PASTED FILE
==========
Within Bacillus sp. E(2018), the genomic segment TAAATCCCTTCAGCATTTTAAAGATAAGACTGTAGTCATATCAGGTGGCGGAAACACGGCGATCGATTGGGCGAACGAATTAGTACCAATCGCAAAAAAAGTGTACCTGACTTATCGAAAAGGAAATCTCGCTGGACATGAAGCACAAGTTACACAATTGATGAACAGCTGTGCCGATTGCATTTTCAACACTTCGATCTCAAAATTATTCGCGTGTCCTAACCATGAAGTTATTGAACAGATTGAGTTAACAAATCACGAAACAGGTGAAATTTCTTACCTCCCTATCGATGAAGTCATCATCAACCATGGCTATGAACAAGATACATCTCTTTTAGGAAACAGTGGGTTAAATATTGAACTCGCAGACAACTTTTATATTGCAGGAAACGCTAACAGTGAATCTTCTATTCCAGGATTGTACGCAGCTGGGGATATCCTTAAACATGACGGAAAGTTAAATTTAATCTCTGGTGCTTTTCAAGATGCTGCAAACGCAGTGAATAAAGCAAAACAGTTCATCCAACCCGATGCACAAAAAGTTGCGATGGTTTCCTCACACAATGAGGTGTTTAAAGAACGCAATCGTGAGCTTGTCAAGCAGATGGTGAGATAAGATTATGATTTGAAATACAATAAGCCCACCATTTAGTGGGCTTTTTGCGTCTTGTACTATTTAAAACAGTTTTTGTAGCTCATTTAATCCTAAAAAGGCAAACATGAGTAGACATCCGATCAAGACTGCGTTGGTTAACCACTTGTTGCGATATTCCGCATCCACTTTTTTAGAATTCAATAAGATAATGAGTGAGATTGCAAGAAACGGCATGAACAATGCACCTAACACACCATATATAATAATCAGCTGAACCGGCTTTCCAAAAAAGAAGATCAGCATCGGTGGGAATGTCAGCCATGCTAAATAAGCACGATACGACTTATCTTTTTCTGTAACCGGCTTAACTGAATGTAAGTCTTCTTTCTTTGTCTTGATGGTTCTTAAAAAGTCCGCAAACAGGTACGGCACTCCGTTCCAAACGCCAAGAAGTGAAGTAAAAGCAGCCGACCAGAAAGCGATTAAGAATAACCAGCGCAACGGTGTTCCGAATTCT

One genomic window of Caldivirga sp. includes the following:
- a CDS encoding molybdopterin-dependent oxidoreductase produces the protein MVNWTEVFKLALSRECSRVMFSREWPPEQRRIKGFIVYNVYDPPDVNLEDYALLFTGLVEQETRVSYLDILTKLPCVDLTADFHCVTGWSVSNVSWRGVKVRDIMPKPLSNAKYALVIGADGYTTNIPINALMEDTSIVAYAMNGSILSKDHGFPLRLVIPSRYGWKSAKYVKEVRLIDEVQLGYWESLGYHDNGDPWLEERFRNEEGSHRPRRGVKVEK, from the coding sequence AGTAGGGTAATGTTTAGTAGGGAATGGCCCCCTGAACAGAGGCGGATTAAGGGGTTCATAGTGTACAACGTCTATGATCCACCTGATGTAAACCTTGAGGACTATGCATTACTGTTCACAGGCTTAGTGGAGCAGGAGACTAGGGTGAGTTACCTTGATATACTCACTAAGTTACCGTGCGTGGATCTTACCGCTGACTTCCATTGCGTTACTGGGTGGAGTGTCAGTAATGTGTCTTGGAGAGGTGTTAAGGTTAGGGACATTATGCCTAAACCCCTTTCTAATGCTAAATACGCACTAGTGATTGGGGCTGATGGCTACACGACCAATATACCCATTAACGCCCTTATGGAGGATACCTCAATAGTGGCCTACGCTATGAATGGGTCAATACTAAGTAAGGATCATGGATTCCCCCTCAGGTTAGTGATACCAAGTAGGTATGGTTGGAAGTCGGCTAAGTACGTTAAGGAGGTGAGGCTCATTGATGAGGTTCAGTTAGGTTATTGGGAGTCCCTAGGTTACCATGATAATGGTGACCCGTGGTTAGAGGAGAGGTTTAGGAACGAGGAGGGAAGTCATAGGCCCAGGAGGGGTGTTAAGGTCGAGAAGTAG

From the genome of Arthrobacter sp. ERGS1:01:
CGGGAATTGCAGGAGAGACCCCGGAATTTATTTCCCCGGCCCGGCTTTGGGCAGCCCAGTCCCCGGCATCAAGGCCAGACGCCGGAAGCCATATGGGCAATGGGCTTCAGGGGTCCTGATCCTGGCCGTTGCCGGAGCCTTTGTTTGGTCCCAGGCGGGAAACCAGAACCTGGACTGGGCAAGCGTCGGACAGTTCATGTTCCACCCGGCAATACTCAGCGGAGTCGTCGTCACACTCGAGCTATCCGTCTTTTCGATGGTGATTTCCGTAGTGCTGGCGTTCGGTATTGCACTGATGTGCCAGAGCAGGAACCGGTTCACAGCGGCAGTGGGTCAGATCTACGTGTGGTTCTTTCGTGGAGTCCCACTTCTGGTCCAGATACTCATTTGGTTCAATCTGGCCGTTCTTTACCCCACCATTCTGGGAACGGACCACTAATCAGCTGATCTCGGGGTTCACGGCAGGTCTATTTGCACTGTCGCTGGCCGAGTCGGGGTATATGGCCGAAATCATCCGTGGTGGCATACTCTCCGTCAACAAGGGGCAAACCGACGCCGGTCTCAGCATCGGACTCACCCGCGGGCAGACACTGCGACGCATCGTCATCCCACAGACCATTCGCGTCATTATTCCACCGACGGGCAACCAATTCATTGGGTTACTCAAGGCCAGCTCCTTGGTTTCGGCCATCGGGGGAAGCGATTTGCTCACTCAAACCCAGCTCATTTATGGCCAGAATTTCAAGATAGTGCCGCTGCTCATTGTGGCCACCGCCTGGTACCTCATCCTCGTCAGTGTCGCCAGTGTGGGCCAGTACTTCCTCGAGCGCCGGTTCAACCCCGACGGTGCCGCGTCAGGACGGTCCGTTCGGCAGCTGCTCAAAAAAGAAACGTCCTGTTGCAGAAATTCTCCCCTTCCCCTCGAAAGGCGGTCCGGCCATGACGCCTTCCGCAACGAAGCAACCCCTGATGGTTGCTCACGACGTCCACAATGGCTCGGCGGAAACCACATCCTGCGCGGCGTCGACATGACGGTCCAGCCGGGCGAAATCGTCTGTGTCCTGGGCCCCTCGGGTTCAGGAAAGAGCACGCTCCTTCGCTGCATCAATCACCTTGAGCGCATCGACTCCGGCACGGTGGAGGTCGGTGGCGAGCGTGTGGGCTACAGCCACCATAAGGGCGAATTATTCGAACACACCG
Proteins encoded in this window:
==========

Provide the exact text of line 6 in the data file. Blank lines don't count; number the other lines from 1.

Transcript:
Proteins encoded in this window: